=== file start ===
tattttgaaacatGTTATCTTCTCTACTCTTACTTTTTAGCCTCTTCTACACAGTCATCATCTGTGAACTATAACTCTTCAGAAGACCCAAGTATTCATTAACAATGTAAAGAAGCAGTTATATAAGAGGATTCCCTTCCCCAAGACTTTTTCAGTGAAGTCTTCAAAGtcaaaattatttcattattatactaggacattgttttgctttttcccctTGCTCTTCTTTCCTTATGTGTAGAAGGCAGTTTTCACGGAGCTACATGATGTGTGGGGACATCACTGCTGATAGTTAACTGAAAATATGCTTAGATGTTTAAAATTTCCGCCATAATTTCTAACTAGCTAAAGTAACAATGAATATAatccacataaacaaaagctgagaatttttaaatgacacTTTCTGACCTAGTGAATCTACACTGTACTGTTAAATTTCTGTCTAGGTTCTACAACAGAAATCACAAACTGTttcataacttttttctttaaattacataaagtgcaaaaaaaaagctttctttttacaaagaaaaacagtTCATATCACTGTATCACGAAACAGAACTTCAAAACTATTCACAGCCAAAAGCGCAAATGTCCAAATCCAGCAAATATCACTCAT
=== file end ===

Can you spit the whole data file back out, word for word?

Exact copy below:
tattttgaaacatGTTATCTTCTCTACTCTTACTTTTTAGCCTCTTCTACACAGTCATCATCTGTGAACTATAACTCTTCAGAAGACCCAAGTATTCATTAACAATGTAAAGAAGCAGTTATATAAGAGGATTCCCTTCCCCAAGACTTTTTCAGTGAAGTCTTCAAAGtcaaaattatttcattattatactaggacattgttttgctttttcccctTGCTCTTCTTTCCTTATGTGTAGAAGGCAGTTTTCACGGAGCTACATGATGTGTGGGGACATCACTGCTGATAGTTAACTGAAAATATGCTTAGATGTTTAAAATTTCCGCCATAATTTCTAACTAGCTAAAGTAACAATGAATATAatccacataaacaaaagctgagaatttttaaatgacacTTTCTGACCTAGTGAATCTACACTGTACTGTTAAATTTCTGTCTAGGTTCTACAACAGAAATCACAAACTGTttcataacttttttctttaaattacataaagtgcaaaaaaaaagctttctttttacaaagaaaaacagtTCATATCACTGTATCACGAAACAGAACTTCAAAACTATTCACAGCCAAAAGCGCAAATGTCCAAATCCAGCAAATATCACTCAT